Nitrous Oxide – a Powerful Greenhouse Gas with a Wastewater Treatment Connection


Although a ubiquitous element in nature, nitrogen has the potential for far-reaching environmental significance when considered in the context of the fate and impact of its various compounds in aquatic and atmospheric environments. Nitrous oxide (N2O) is a nitrogen compound largely unknown to the wastewater industry, but is a powerful greenhouse gas (GHG) due to its efficiency at trapping infra-red radiation. In recognition of this characteristic the Intergovernmental Panel on Climate Change (IPCC) has assigned N2O a global warming potential of approximately 310 units, relative to carbon dioxide. The connection of N2O to the wastewater industry lies in the biochemical pathways of autotrophic and heterotrophic bacteria, which can induce N2O generation in a variety of environments that include wastewater treatment bioreactors, effluent receiving water bodies and land receiving biosolids application. The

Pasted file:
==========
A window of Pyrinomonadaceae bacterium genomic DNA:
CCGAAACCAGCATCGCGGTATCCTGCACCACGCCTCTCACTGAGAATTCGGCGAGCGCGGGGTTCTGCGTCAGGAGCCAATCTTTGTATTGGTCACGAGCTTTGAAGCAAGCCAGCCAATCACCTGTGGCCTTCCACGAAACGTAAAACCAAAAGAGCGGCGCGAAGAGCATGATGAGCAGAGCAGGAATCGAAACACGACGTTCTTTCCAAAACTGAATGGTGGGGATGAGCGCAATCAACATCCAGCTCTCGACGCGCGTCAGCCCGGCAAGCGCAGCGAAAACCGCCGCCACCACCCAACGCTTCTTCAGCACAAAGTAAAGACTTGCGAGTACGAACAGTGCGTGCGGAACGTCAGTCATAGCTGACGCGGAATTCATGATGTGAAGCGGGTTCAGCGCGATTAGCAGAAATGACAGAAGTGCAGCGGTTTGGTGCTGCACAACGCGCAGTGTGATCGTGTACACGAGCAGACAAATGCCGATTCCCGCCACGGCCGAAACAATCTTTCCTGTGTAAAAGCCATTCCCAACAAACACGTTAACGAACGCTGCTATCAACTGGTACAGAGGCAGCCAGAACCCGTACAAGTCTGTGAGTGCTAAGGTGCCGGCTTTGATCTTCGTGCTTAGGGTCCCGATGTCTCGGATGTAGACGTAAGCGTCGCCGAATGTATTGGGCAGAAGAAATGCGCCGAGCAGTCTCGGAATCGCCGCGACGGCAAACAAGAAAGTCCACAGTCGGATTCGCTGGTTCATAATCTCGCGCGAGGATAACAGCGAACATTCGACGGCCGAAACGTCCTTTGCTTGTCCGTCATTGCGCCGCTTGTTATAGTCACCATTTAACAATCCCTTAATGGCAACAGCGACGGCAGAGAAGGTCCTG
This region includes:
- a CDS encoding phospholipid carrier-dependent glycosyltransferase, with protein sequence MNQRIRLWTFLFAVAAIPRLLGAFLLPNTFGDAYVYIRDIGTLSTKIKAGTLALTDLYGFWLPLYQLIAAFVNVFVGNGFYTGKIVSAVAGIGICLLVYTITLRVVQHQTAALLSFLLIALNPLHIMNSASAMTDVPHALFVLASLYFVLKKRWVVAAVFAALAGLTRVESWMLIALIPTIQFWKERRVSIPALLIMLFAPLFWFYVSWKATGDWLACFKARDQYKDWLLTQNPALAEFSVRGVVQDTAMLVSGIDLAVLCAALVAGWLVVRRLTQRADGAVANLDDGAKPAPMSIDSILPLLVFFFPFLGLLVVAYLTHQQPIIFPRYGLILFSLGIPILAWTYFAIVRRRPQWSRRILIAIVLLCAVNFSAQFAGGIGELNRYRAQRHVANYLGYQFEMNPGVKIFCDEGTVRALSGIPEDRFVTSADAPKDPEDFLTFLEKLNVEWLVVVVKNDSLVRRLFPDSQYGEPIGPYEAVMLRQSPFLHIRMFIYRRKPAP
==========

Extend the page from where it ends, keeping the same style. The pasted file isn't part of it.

objectives of this paper are to (i) provide an overview of the biochemical N2O generation pathways of interest in the context of wastewater management, (ii) present experimental data from a laboratory-scale study to illustrate the potential, and variability, of N2O generation in a wastewater treatment bioreactor, and (iii) using these data comment on bioreactor operation practices intended to encourage simultaneous nitrification and denitrification (SND) in the context of N2O emissions from wastewater treatment facilities.

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